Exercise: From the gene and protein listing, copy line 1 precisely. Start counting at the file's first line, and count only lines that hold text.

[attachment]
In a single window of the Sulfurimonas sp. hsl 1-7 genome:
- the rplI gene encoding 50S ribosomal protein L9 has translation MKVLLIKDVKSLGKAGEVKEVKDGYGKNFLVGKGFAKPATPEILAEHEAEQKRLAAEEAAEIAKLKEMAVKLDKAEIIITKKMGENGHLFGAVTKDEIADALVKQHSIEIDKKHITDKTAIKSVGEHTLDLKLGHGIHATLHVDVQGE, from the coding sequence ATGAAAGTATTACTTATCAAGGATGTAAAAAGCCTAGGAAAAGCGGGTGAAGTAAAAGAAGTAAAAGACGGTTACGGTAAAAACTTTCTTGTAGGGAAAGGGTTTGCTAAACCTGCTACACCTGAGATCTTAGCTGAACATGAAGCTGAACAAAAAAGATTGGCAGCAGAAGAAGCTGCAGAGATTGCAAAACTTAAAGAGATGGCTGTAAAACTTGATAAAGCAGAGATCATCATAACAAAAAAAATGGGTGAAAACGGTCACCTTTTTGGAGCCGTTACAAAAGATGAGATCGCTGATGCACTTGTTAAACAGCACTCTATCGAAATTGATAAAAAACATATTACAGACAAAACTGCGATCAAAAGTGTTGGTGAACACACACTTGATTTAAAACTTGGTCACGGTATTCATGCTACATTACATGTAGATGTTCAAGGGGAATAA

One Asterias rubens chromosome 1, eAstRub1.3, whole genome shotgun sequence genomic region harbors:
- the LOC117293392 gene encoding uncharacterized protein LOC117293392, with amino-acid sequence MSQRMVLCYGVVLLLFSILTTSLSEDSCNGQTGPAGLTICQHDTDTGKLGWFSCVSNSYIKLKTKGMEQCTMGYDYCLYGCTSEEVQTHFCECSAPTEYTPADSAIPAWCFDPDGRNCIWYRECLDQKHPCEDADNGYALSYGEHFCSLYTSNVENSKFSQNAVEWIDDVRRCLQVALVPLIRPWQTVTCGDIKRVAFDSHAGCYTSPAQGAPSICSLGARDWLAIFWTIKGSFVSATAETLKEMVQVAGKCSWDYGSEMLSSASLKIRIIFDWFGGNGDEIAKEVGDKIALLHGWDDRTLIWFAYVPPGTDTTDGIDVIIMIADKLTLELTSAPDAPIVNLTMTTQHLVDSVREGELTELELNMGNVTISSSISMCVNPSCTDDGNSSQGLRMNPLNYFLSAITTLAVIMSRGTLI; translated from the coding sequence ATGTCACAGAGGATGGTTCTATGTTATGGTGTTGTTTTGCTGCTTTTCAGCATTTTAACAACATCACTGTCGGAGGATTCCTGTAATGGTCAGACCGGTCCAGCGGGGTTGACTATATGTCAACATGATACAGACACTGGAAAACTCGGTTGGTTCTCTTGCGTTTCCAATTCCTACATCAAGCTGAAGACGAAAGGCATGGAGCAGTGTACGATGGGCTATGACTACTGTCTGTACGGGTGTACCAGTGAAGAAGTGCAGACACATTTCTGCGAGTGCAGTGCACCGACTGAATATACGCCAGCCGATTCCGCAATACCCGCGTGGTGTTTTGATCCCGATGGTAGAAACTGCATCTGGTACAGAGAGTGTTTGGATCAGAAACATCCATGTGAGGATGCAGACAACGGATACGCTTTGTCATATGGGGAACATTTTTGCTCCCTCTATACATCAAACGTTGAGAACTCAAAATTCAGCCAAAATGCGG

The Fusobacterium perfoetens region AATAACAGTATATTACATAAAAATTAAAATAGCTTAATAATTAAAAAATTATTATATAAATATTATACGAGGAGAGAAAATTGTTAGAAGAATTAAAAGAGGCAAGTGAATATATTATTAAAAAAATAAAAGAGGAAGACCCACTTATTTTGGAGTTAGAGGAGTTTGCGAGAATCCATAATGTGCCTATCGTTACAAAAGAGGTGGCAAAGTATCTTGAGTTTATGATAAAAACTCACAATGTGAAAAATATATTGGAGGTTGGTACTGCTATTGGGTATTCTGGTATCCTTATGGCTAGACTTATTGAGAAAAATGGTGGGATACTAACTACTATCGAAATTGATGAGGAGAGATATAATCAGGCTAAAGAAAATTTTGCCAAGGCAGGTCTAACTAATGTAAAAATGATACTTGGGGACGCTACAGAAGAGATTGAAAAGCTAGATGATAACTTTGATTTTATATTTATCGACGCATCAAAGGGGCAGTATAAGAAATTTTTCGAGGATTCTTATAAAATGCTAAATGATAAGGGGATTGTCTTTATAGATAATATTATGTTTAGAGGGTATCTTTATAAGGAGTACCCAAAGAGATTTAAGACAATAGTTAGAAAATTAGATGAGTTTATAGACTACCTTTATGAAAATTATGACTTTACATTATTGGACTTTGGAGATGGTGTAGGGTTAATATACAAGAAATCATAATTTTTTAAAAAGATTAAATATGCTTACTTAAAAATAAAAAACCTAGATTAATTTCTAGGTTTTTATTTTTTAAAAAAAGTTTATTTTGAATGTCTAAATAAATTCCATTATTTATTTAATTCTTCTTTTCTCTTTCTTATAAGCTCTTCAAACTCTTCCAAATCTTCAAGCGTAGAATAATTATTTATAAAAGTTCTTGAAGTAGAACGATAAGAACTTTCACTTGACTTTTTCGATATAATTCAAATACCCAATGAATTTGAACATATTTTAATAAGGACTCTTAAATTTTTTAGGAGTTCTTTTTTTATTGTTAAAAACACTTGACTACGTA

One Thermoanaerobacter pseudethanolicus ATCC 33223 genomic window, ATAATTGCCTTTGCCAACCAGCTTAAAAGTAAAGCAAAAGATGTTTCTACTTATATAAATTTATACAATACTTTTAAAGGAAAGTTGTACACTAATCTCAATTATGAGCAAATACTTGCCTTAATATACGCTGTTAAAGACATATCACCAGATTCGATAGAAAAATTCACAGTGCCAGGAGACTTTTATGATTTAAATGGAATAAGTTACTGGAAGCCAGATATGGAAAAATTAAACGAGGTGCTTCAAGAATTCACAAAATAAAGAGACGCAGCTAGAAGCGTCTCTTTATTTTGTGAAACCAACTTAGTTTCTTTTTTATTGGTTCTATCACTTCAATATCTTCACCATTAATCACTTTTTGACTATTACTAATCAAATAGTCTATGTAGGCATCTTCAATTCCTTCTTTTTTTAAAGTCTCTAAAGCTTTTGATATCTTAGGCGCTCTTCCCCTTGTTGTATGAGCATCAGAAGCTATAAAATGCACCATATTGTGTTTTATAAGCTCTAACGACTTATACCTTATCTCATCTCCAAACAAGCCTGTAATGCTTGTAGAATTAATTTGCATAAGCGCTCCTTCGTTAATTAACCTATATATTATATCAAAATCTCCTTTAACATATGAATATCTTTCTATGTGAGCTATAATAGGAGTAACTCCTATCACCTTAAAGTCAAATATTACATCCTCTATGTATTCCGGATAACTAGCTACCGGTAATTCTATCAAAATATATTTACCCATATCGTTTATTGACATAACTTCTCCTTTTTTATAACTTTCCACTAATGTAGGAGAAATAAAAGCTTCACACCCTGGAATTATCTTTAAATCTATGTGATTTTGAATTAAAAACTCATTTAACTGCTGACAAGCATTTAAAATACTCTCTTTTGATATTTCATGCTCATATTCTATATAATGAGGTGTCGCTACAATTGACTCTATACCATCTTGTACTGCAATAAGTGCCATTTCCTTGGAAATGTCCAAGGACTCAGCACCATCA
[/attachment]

In a single window of the Sulfurimonas sp. hsl 1-7 genome: